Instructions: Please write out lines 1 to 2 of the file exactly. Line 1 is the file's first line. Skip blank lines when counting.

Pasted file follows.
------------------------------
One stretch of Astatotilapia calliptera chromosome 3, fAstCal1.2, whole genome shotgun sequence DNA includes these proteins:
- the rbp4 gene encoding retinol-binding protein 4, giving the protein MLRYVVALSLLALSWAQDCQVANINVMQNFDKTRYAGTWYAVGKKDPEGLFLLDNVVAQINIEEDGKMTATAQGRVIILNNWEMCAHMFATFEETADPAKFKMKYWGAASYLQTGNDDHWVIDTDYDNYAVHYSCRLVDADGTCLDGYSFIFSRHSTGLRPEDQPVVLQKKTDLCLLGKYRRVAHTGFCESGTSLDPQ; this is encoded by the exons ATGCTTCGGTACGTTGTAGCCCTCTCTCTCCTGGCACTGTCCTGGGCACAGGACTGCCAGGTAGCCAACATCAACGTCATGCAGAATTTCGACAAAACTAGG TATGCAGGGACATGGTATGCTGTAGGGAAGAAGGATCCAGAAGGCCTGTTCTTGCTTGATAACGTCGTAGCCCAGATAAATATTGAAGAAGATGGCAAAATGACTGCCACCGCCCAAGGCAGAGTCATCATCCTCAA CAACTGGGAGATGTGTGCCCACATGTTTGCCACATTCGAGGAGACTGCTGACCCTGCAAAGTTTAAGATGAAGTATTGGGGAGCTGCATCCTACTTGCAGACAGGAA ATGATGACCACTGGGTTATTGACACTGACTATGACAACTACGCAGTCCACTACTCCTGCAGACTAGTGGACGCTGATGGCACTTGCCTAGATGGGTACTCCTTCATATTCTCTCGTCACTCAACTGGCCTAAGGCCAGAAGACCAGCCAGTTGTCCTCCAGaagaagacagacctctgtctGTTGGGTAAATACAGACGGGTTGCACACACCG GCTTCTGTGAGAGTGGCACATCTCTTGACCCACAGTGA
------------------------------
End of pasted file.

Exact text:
One stretch of Astatotilapia calliptera chromosome 3, fAstCal1.2, whole genome shotgun sequence DNA includes these proteins:
- the rbp4 gene encoding retinol-binding protein 4, giving the protein MLRYVVALSLLALSWAQDCQVANINVMQNFDKTRYAGTWYAVGKKDPEGLFLLDNVVAQINIEEDGKMTATAQGRVIILNNWEMCAHMFATFEETADPAKFKMKYWGAASYLQTGNDDHWVIDTDYDNYAVHYSCRLVDADGTCLDGYSFIFSRHSTGLRPEDQPVVLQKKTDLCLLGKYRRVAHTGFCESGTSLDPQ; this is encoded by the exons ATGCTTCGGTACGTTGTAGCCCTCTCTCTCCTGGCACTGTCCTGGGCACAGGACTGCCAGGTAGCCAACATCAACGTCATGCAGAATTTCGACAAAACTAGG TATGCAGGGACATGGTATGCTGTAGGGAAGAAGGATCCAGAAGGCCTGTTCTTGCTTGATAACGTCGTAGCCCAGATAAATATTGAAGAAGATGGCAAAATGACTGCCACCGCCCAAGGCAGAGTCATCATCCTCAA CAACTGGGAGATGTGTGCCCACATGTTTGCCACATTCGAGGAGACTGCTGACCCTGCAAAGTTTAAGATGAAGTATTGGGGAGCTGCATCCTACTTGCAGACAGGAA ATGATGACCACTGGGTTATTGACACTGACTATGACAACTACGCAGTCCACTACTCCTGCAGACTAGTGGACGCTGATGGCACTTGCCTAGATGGGTACTCCTTCATATTCTCTCGTCACTCAACTGGCCTAAGGCCAGAAGACCAGCCAGTTGTCCTCCAGaagaagacagacctctgtctGTTGGGTAAATACAGACGGGTTGCACACACCG GCTTCTGTGAGAGTGGCACATCTCTTGACCCACAGTGA